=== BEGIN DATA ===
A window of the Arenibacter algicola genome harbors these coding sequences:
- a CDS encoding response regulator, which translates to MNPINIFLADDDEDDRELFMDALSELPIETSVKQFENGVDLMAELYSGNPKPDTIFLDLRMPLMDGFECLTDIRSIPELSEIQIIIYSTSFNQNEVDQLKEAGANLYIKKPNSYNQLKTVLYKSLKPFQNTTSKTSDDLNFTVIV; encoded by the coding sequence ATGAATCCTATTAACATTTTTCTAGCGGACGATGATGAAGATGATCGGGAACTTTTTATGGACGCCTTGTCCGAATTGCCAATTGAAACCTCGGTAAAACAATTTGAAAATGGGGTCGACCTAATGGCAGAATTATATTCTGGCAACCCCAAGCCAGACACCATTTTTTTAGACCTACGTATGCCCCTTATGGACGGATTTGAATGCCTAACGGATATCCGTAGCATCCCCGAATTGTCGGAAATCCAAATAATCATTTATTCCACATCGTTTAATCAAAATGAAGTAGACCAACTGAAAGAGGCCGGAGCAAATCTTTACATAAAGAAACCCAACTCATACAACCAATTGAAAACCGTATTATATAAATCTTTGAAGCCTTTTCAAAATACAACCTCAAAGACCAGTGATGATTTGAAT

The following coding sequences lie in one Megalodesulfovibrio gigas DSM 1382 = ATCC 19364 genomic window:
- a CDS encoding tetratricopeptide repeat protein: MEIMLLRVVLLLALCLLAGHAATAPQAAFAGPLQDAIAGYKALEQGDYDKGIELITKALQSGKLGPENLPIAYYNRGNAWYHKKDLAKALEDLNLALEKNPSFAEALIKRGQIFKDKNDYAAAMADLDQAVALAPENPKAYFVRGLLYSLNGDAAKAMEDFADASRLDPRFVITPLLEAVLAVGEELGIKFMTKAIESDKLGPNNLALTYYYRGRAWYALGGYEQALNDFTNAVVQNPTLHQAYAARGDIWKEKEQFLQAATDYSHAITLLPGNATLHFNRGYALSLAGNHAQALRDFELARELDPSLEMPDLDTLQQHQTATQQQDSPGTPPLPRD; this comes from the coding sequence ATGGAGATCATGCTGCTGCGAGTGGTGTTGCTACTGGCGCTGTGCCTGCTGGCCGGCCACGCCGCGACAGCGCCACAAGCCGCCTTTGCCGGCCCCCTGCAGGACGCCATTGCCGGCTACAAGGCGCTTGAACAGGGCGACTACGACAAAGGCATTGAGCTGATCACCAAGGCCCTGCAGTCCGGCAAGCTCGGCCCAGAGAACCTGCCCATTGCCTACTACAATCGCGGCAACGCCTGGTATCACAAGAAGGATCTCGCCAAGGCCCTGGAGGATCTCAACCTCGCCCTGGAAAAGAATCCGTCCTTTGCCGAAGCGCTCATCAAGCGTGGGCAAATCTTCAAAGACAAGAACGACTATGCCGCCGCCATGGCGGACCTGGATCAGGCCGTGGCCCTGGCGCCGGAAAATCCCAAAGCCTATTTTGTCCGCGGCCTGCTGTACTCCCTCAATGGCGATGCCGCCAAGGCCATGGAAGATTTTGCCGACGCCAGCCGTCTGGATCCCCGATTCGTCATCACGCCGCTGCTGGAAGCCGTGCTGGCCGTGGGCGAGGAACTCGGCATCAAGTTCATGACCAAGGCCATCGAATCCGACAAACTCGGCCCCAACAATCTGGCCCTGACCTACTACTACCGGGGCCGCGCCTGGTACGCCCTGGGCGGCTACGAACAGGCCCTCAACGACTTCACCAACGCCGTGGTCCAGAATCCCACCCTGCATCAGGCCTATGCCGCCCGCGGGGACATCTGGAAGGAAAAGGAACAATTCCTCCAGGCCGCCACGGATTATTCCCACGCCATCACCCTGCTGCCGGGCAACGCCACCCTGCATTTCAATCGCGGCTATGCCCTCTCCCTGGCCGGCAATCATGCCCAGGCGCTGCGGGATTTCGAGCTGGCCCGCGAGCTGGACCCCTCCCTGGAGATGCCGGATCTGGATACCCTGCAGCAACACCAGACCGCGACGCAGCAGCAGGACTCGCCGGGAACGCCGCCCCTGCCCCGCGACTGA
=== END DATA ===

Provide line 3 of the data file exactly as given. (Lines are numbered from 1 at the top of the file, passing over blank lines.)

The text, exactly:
The following coding sequences lie in one Megalodesulfovibrio gigas DSM 1382 = ATCC 19364 genomic window: